On November 12, 1437, Marie made her solemn entry into Paris at the side of the king. Politically it still played no role. Most of her time she spent raising her many children. In addition, she initially enjoyed reading chivalric novels; later she also read edifying literature. With this in mind, the court chaplain Robert Blondel dedicated his allegorical treatise Les douze Périls d'Enfer (“The twelve dangers of hell”) to her. Since her youth, the Queen, who like her husband was very pious, took part in many pilgrimages, practiced charitable works and supported the Church. She founded a public hospital in Bourges.

When his mother-in-law Jolanthe died in 1442, Charles VII began an affair with a lady-in-waiting of the queen, Agnès Sorel , who rose to become the first official mistress ( maîtresse en titre ) of a French king. Her position and influence put the queen in the shade. After the alleged poisoning of the Dame de Beauté (1450), other, less influential favorites followed. The queen endured her husband's mistress economy with resignation. She often lived apart from him and kept her own farms. Her favorite residences were Chinon and Tours . For the last years of Charles VII's reign, it can be proven that their court rulings - modeled on the king - were quite expensive.

Widowhood and death

When her husband died (July 22, 1461), Marie was not at his side. Now her eldest son was named Ludwig XI. new king and queen widow retired to their estates in Amboise. She was only to outlive her husband by two years.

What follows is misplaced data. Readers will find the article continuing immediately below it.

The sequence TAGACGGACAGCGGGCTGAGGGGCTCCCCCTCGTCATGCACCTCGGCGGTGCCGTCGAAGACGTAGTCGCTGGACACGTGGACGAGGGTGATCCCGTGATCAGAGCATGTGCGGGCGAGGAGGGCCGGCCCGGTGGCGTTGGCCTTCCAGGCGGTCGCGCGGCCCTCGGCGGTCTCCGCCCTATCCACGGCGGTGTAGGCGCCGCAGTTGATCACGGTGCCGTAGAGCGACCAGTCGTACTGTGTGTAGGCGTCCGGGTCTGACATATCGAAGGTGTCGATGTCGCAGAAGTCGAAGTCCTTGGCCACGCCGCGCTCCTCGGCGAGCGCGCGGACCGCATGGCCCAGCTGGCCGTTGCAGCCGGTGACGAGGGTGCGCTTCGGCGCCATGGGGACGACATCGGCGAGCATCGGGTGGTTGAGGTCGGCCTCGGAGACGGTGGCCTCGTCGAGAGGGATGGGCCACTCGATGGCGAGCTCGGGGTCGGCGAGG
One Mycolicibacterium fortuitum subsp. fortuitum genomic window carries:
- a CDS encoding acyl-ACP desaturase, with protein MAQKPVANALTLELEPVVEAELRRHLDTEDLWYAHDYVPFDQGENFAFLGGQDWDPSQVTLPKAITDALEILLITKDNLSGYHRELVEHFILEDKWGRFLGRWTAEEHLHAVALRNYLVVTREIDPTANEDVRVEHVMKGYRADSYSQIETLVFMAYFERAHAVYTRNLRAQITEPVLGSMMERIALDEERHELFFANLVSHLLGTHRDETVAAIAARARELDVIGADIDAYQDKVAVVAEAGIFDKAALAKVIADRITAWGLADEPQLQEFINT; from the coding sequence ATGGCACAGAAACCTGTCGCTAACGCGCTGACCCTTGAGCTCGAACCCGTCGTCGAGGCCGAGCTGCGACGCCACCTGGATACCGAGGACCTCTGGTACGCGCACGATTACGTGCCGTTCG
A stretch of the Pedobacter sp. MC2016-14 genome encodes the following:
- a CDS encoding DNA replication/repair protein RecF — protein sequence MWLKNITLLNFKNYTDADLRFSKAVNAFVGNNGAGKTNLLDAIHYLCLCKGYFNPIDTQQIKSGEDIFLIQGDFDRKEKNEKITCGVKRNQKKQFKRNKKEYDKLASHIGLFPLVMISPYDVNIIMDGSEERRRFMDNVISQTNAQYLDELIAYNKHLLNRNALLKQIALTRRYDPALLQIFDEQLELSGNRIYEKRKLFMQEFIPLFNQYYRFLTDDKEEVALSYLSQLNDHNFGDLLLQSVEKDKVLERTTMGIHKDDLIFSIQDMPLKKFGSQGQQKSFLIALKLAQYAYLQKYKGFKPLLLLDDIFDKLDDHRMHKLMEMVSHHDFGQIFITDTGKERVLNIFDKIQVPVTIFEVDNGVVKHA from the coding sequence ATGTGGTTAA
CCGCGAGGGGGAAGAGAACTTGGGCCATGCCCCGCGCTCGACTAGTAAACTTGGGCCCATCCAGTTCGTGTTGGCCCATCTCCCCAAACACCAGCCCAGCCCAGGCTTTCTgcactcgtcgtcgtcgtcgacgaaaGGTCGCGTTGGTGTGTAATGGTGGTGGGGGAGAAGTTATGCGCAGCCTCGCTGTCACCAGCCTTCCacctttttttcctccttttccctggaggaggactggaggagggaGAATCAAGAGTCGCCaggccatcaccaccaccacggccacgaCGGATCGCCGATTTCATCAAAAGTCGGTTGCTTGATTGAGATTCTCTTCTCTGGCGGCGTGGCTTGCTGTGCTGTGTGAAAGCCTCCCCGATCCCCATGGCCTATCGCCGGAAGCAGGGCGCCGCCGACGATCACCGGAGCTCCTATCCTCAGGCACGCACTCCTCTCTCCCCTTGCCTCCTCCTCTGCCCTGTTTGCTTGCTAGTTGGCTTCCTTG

In 1463, Marie wrote to the Burgundian Duke Philip the Good to be allowed to participate in his planned crusade to the Orient. A very pious man went to her husband's court a few years ago and recommended that the king take part in a crusade. But Charles VII did not follow the invitation and now she wants to take on this task herself. Philip the Good politely complied with her request. But before the king's widow could fulfill her oath, she fell ill. On her way back from a pilgrimage to Santiago de Compostela in Galicia, she arrived seriously ill at the Abbey of Les Châtelliers in Poitou, where she died on November 29, 1463 at the age of 59. She was buried at the side of her husband in the cathedral of Saint-Denis .

When the royal tombs of Saint-Denis were sacked during the French Revolution , her grave was opened and looted on October 17, 1793, and her remains were buried in a mass grave outside the church.


The following children emerged from Marie's marriage to Charles VII:

  • Louis XI. (July 3, 1423 - August 30, 1483), King of France
  • Johann (* 1425, † 1425)
  • Radegunde (* 1425?, † March 19, 1445), fiancé of Archduke Siegmund the rich in coins of Austria
  • Katharina (* 1428; † July 13, 1446), wife of Duke Charles the Bold
  • Jakob (* 1432, † 1437)
  • Yolande (born September 23, 1434, † August 28, 1478), wife of Duke Amadeus IX. of Savoy
  • Johanna (* 1435, † 1482), wife of Duke Johann II of Bourbon
  • Philipp (* 1436, † 1436)
  • Marguerite (* 1437, † 1438)
  • Johanna (7 September 1438, † 26 December 1446)
  • Marie (7 September 1438, † 14 February 1439)
  • Magdalena (born December 1, 1443, † January 21, 1495), wife of Gaston de Foix , Prince of Viana
  • Charles (* December 28, 1446, † May 24, 1472), including Duke of Normandy


Web links

Commons : Marie d'Anjou  - collection of images, videos and audio files
predecessor Office Successor
Isabeau Queen of France
Charlotte of Savoy